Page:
Friday, February 18, 2011

I recently finished Wendell Potter's book, Deadly Spin. A very good read, highly recommended. Many of the horrible things he confesses to about the industry are not shocking, but I must admit even I didn't realize the extent of the rot and evil riddled throughout the for-profit health care system. What people won't do to earn an extra buck! (OK, many bucks). Beyond shameful.

Potter makes many good points in the book, too many to list, but I felt his discussion about the medical-loss ratio (MLR) was worth posting here. He writes, "The best example of the industry's secrecy is the medical-loss ratio, which, as I mentioned previously, is the measurement of the share of premium revenue spent on actual health care." When an insurer lowers its MLR, that means its spending less on health care leaving more for "overhead" (i.e. salaries, profits, etc.). Wall Street wants to see the MLR head lower; for it to rise typically means the stock price will selloff.

The graphic below depicts what Potter discusses about the MLR. Since 1993, the MLR for insurance companies has declined from 95% to 81% in 2007, an enormous drop-off in what is actually devoted to health care services. Note that the MLR for Medicare has consistently remained at the 97%-98% level, meaning "overhead" is at a scant 3% compared to about 20% for private insurers.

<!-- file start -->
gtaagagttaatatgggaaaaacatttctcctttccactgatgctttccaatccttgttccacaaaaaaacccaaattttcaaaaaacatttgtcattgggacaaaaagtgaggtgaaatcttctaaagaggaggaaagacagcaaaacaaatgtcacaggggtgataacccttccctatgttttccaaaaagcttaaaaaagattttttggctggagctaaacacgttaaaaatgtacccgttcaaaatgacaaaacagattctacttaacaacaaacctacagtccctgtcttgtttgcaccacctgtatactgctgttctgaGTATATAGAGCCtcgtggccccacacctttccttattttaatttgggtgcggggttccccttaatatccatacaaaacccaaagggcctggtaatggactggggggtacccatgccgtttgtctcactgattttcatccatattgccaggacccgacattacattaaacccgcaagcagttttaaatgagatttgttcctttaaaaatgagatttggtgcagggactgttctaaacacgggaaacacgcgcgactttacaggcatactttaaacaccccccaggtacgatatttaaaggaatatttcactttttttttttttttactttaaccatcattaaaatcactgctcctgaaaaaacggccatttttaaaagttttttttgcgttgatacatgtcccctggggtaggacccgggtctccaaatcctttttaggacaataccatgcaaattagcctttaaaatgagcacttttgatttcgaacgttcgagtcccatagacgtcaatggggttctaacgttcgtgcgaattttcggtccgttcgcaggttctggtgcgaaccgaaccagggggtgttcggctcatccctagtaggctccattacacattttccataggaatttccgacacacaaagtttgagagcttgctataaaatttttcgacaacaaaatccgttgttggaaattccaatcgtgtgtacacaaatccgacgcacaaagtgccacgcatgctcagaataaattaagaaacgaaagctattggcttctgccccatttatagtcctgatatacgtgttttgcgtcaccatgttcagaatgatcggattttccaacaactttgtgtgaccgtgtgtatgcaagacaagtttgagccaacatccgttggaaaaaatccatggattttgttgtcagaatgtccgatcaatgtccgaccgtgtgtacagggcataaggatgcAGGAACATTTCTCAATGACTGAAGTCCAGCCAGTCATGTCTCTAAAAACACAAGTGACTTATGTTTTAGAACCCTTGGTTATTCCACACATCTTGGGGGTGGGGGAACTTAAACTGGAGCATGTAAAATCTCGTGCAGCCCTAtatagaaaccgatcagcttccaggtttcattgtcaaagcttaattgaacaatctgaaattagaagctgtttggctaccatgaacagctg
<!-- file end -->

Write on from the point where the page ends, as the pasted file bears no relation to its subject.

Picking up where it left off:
Yet Republicans and others backed by the insurance lobby will try to murky the waters, demonize Medicare and deflect our attention from plain facts like this.

Continue to fall for the "socialized medicine" and "government takeover of health care" line of crap. Potter divulges in the book that these exact phrases tested very well in PR focus groups when it came to effectively frightening people. The industry is by no means dumb, spending many millions to maintain the status quo and keep the public stupid. For them, it's always been money well spent.

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